THE Church of Scotland has produced a new guide for Gaelic speakers and learners, which will also help to support worship leaders who want to use the language.

The booklet, described as a guide to biblical and ecclesiastical language, will also aim to help anyone who wants to undertake Bible study or follow sermons more easily.

It states that its goal is to encourage people to “bring their gifts to the church and use their Gaelic for the preaching of the Gospel and the work of the Kingdom.”

While it takes the form of an online document, it can be easily downloaded, printed and read in a physical format.

Sections include advice on using different translations of the Bible, a glossary of relevant words, and notes on potentially difficult grammar.

The guide has been compiled by the Kirk’s Gaelic language development officer, Dr Duncan Sneddon, and has been supported by a range of academics and Gaelic speakers.

Sneddon said: “There are a lot of people who speak Gaelic quite well or even fluently, but aren’t confident in their grasp of ‘church Gaelic’.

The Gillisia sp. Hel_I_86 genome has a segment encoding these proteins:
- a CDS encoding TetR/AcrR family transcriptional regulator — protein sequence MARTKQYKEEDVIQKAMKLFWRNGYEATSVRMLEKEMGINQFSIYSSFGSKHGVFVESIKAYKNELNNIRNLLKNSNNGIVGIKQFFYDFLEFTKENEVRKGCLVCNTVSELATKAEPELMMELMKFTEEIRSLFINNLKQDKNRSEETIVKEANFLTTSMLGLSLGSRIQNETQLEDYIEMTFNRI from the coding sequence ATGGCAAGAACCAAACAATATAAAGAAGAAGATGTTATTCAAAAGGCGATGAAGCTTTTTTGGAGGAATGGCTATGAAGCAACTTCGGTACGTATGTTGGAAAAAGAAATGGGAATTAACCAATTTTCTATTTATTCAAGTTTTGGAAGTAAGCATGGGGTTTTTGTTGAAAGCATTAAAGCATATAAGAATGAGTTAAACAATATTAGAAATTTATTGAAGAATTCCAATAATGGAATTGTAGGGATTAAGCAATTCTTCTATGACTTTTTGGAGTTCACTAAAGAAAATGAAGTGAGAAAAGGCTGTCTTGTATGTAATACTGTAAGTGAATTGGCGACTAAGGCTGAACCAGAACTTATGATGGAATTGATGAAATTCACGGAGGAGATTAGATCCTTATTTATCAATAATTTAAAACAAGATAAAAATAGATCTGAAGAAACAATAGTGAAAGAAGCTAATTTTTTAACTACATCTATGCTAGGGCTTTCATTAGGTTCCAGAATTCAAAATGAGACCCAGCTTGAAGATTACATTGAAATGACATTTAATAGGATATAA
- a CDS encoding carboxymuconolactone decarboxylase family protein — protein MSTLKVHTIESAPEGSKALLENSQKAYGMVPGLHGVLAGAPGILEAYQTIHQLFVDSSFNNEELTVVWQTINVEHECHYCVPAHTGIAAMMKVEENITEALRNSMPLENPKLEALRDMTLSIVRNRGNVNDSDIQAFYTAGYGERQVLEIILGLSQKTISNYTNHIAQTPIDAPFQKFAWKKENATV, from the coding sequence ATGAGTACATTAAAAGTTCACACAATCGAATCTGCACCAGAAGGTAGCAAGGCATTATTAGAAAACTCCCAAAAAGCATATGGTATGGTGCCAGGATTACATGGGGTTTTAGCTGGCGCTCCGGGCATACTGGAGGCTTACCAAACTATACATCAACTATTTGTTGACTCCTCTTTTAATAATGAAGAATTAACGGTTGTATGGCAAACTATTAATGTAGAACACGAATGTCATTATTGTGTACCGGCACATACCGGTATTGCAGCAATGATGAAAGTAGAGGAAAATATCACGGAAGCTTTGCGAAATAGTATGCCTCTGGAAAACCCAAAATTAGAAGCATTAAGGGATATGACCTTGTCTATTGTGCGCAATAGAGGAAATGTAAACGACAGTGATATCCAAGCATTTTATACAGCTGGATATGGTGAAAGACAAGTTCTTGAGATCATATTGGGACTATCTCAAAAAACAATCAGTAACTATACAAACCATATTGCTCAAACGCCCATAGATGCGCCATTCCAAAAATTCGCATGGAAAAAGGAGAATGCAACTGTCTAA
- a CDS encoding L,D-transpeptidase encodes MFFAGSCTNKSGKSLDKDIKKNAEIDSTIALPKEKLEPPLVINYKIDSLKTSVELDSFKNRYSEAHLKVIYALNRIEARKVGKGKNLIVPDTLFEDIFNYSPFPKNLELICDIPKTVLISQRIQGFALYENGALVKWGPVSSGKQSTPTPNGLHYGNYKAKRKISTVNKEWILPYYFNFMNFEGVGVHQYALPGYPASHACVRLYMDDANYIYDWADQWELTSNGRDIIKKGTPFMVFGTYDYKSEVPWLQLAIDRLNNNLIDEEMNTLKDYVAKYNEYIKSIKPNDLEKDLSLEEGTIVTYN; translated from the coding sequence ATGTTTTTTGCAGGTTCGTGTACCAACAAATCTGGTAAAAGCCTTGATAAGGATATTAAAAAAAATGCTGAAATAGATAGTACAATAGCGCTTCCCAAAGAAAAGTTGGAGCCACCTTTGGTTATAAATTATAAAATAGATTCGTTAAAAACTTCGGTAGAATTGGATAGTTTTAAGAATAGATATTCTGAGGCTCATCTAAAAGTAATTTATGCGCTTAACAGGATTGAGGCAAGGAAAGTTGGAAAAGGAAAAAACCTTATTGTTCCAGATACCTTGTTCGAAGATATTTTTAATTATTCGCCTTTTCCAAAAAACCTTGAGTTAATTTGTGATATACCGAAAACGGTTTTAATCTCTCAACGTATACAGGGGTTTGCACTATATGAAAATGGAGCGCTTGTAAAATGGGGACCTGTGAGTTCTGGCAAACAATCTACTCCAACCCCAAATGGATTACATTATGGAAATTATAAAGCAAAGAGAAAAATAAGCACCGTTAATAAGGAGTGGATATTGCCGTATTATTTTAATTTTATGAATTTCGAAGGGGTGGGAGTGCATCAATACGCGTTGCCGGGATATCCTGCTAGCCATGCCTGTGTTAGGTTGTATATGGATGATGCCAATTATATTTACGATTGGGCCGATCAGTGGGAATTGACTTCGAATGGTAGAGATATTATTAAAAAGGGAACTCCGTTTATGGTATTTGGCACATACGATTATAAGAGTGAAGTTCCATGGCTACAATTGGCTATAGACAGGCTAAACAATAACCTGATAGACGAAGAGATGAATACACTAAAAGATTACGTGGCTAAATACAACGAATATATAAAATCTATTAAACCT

“‘Church Gaelic’ or ‘Bible Gaelic’ is increasingly distant from the everyday spoken language, for younger people in particular.

“This handbook should help people gain confidence in using their Gaelic in worship and Bible reading.

“I’m also happy to take suggestions for future editions, so if there’s something you think would be useful that isn’t in there, let me know.”

Parts of the Bible were first translated into the Gaelic language in the 17th century, with the first full translation being produced later on, in 1807.

During lockdown, some churches, such as Fort William Duncansburgh MacIntosh, successfully moved online for popular Gaelic Bible study and services.

The new booklet arrives following a study released last month by the University of the Highlands and Islands, which warned that the Gaelic language will decline unless people start to use it more often in everyday settings.